Dear President Bush
It is not reasonable that those who gamble with men's lives should not pay with their own.
- H G Wells
Thank you for doing so much to educate people regarding God's Law. I have learned a great deal from you and understand why you would propose and support a constitutional amendment banning same sex
marriage. As you said, "in the eyes of God marriage is based between a man a woman." I try to share that knowledge with as many people as I can. When someone tries to defend the homosexual
lifestyle, for example, I simply remind them that Leviticus 18:22 clearly states it to be an abomination. End of debate.
I do need some advice from you, however, regarding some other elements of God's Laws and how to follow them.
- Leviticus 25:44 states that I may possess slaves, both male and female, provided they are purchased from neighbouring nations. A friend of mine claims that this law
applies to Mexicans, but not Canadians. Can you clarify? Why can't I own Canadians?
- I would like to sell my daughter into slavery, as sanctioned in Exodus 21:7. In this day and age, what do you think would be a fair price for her?
- I know that I am allowed no contact with a woman while she is in her period of menstrual uncleanness - Lev.15: 19 - 24. The problem is how do I tell? I have
tried asking, but most women take offense.
- When I burn a bull on the altar as a sacrifice, I know it creates a pleasing odour for the Lord - Lev.1:9. The problem is my neighbours. They claim the odour is
not pleasing to them. Should I smite them?
- I have a neighbour who insists on working on the Sabbath. Exodus 35:2 clearly states he should be put to death. Am I morally obligated to kill him myself or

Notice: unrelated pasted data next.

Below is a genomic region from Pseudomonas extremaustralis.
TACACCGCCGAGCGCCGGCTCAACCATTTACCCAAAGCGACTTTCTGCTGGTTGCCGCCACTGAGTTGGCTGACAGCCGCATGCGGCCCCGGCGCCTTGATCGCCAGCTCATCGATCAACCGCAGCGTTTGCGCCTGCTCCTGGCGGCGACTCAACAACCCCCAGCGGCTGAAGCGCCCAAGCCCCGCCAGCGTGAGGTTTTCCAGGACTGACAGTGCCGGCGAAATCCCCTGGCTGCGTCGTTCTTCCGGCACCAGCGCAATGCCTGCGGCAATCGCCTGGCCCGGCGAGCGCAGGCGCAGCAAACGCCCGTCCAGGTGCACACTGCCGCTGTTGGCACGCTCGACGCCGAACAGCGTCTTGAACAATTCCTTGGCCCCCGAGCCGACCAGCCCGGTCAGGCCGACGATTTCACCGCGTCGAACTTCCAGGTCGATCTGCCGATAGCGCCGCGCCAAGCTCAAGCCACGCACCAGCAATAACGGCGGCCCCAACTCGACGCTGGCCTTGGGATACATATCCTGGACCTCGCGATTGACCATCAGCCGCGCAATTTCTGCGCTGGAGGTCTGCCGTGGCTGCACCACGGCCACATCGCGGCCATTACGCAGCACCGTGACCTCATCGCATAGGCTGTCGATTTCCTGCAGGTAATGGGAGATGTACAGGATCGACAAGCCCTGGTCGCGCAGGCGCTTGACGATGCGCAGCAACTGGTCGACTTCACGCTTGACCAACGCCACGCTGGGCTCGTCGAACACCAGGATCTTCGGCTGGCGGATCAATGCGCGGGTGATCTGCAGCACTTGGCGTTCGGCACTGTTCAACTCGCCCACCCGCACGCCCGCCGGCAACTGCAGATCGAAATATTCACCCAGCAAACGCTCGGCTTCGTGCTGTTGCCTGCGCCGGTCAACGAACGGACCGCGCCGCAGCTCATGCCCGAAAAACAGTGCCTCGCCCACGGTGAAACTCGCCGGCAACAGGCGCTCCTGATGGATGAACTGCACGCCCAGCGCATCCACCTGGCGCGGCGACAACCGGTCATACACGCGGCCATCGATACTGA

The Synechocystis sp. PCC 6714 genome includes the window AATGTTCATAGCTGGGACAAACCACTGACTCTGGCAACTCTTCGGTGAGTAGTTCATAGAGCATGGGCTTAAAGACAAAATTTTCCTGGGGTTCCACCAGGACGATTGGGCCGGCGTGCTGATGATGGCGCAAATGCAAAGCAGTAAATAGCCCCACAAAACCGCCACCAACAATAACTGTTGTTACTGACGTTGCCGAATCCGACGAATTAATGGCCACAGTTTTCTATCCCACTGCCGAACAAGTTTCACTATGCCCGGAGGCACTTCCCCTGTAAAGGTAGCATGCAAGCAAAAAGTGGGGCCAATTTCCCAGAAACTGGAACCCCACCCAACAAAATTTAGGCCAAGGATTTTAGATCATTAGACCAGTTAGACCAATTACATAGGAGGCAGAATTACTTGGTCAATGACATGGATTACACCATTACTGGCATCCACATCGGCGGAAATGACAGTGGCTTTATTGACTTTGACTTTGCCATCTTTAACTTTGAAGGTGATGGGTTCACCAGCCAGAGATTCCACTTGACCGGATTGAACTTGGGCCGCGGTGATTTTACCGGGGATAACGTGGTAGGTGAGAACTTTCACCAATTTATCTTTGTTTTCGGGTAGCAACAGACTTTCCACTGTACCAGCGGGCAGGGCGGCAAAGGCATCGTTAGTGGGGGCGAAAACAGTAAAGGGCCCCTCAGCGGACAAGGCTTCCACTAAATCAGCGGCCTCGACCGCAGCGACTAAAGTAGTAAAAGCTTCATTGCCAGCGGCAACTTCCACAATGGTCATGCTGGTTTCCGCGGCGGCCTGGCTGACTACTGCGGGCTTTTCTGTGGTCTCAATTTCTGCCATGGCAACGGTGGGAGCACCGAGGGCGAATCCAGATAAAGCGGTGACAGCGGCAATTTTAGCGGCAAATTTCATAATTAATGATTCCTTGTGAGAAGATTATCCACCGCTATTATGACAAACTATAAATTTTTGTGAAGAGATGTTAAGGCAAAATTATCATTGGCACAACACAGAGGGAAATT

should I ask the police to do it?
- A friend of mine feels that even though eating shellfish is an abomination - Lev. 11:10, it is a lesser abomination than homosexuality. I don't agree. Can you
settle this? Are there "degrees" of abomination?
- Lev. 21:20 states that I may not approach the altar of God if I have a defect in my sight. I have to admit that I wear reading glasses. Does my vision have to
be 20/20, or is there some wiggle-room here?
- Most of my male friends get their hair trimmed, including the hair around their temples, even though this is expressly forbidden by Lev. 19:27. How should they die?
- I know from Lev. 11:6 - 8 that touching the skin of a dead pig makes me unclean, but may I still play football if I wear gloves?
- My uncle has a farm. He violates Lev.19:19 by planting two different crops in the same field, as does his wife by wearing garments made of two different kinds of
thread (cotton/polyester blend). He also tends to curse and blaspheme a lot. Is it really necessary that we go to all the trouble of getting the whole town together to
stone them? - Lev.24:10 - 16. Couldn't we just burn them to death at a private family affair like we do with people who sleep with their in-laws? (Lev. 20:14)
Mr Bush, I know you have studied these things extensively and thus enjoy considerable expertise in such matters, so I am confident you can help. Thank you again for reminding
us that God's word is eternal and unchanging.
by Rudyard Kipling
Whether the State can loose and bind
In Heaven as well as on Earth:
If it be wiser to kill mankind
Before or after the birth -
These are matters of high concern
Where State-kept schoolmen are;
But Holy State (we have lived to learn)
Endeth in Holy War.
Whether The People be led by The Lord,
Or lured by the loudest throat:
If it be quicker to die by the sword
Or cheaper to die by vote -
These are things we have dealt with once,
(And they will not rise from their grave)
For Holy People, however it runs,
Endeth in wholly Slave.
Whatsoever, for any cause,
Seeketh to take or give,
Power above or beyond the Laws,
Suffer it not to live!
Holy State or Holy King -
Or Holy People’s Will -
Have no truck with the senseless thing.
Order the guns and kill!
Saying - after - me:
Once there was The People - Terror gave it birth;
Once there was The People and it made a Hell of Earth.
Earth arose and crushed it. Listen, O ye slain!
Once there was The People - it shall never be again!
A Patriot (At Gunpoint)
by Emily Weinstein
Since my last (and first) post on the Huffington Post, I've been astounded by the variety of responses to my statement that I won't stand for the national anthem or salute the flag of the United States in